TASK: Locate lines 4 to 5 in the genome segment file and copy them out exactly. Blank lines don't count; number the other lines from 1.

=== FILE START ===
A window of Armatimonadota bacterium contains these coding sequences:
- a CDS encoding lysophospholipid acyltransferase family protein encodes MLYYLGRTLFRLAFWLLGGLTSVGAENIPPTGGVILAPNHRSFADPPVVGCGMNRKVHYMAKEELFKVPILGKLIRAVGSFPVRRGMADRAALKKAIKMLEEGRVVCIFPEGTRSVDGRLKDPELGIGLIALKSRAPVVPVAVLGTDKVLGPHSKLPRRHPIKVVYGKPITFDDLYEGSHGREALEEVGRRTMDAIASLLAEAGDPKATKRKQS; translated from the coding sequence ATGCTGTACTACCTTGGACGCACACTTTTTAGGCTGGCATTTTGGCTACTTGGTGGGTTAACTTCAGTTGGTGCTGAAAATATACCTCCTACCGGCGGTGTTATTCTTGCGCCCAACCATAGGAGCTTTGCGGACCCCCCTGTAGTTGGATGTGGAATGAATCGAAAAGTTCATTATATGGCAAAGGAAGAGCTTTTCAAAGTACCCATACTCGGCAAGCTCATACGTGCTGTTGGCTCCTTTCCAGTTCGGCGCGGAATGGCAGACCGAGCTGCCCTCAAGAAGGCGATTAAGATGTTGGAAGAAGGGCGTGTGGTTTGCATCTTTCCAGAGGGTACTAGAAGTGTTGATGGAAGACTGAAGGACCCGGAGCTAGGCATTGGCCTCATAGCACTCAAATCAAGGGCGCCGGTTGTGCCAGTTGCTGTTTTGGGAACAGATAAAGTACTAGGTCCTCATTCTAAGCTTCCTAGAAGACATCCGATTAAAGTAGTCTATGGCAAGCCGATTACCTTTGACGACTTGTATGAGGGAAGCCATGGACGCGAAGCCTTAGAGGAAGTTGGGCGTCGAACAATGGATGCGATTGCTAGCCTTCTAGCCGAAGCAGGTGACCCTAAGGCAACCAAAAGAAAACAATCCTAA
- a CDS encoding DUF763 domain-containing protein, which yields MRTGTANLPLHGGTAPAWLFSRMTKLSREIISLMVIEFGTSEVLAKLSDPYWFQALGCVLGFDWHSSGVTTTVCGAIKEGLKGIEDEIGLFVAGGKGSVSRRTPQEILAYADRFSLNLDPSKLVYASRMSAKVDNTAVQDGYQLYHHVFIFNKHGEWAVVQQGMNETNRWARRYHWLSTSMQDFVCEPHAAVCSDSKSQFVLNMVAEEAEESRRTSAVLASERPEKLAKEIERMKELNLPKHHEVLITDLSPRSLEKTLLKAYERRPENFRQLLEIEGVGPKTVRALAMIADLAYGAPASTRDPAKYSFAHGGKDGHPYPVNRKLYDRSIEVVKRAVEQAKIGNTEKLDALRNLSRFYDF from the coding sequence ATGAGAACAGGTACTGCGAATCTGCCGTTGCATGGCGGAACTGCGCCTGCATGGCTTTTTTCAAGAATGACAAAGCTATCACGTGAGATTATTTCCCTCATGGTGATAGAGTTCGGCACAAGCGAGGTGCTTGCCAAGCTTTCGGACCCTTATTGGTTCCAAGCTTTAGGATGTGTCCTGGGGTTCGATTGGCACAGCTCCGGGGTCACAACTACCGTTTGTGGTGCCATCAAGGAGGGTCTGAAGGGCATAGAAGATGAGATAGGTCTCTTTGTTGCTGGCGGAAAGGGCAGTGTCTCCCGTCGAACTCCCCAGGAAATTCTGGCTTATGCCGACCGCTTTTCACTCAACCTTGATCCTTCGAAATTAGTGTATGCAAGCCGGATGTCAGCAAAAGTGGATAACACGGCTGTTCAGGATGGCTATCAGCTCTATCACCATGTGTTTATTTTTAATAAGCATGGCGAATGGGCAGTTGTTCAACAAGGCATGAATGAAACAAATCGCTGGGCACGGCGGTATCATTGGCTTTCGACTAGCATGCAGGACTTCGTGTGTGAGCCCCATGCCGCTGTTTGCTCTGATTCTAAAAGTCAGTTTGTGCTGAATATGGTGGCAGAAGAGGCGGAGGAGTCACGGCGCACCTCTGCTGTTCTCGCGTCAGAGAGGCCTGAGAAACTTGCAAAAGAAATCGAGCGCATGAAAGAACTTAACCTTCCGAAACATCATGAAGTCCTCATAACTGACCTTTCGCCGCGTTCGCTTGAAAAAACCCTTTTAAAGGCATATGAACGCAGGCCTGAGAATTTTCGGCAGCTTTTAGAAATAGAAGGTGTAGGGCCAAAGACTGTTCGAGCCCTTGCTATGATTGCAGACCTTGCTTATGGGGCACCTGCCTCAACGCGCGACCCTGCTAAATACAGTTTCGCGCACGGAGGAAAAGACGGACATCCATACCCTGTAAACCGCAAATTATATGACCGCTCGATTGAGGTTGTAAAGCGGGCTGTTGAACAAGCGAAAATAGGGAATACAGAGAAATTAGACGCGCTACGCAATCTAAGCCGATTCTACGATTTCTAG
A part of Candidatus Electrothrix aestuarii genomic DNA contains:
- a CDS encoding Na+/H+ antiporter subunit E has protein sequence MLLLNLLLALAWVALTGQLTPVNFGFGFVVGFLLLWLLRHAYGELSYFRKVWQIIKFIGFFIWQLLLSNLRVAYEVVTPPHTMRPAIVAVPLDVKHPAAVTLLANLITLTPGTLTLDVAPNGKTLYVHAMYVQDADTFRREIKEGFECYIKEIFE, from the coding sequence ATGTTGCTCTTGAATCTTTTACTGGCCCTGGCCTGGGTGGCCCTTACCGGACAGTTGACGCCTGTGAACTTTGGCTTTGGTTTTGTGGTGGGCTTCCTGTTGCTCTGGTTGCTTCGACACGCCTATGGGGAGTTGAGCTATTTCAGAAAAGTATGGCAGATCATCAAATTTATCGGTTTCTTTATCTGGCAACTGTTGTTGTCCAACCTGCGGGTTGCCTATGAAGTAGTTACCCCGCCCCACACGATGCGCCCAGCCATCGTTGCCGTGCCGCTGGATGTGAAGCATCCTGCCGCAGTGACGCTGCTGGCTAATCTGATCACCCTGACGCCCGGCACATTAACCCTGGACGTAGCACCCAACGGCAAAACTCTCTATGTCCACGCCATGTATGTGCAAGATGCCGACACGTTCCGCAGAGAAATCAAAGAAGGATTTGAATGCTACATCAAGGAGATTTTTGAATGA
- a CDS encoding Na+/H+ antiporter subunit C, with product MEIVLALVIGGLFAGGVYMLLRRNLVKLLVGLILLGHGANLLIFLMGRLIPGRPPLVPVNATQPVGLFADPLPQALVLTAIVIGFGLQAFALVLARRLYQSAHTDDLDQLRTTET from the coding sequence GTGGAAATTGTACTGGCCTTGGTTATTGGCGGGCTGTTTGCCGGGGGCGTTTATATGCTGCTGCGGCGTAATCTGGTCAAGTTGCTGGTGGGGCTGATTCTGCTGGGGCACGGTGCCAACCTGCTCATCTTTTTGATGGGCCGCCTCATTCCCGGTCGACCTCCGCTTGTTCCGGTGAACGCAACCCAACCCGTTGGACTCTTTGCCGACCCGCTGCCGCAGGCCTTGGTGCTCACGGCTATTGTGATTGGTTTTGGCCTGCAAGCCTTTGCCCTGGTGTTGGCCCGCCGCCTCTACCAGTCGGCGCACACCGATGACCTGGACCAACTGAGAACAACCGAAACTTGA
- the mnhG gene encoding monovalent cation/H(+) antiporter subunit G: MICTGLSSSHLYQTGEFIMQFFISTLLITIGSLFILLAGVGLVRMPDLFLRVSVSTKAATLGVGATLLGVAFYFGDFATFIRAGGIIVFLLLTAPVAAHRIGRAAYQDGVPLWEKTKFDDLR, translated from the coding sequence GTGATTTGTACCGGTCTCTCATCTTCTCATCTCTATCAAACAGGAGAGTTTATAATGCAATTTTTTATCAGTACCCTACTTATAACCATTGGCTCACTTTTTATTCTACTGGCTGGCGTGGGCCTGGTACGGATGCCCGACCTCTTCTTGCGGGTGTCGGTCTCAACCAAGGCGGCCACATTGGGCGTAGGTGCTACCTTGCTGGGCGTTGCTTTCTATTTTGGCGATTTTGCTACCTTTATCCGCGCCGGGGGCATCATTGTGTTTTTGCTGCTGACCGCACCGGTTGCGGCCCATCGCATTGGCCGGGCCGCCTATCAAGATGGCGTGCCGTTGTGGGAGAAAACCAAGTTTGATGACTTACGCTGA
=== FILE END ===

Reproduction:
A part of Candidatus Electrothrix aestuarii genomic DNA contains:
- a CDS encoding Na+/H+ antiporter subunit E has protein sequence MLLLNLLLALAWVALTGQLTPVNFGFGFVVGFLLLWLLRHAYGELSYFRKVWQIIKFIGFFIWQLLLSNLRVAYEVVTPPHTMRPAIVAVPLDVKHPAAVTLLANLITLTPGTLTLDVAPNGKTLYVHAMYVQDADTFRREIKEGFECYIKEIFE, from the coding sequence ATGTTGCTCTTGAATCTTTTACTGGCCCTGGCCTGGGTGGCCCTTACCGGACAGTTGACGCCTGTGAACTTTGGCTTTGGTTTTGTGGTGGGCTTCCTGTTGCTCTGGTTGCTTCGACACGCCTATGGGGAGTTGAGCTATTTCAGAAAAGTATGGCAGATCATCAAATTTATCGGTTTCTTTATCTGGCAACTGTTGTTGTCCAACCTGCGGGTTGCCTATGAAGTAGTTACCCCGCCCCACACGATGCGCCCAGCCATCGTTGCCGTGCCGCTGGATGTGAAGCATCCTGCCGCAGTGACGCTGCTGGCTAATCTGATCACCCTGACGCCCGGCACATTAACCCTGGACGTAGCACCCAACGGCAAAACTCTCTATGTCCACGCCATGTATGTGCAAGATGCCGACACGTTCCGCAGAGAAATCAAAGAAGGATTTGAATGCTACATCAAGGAGATTTTTGAATGA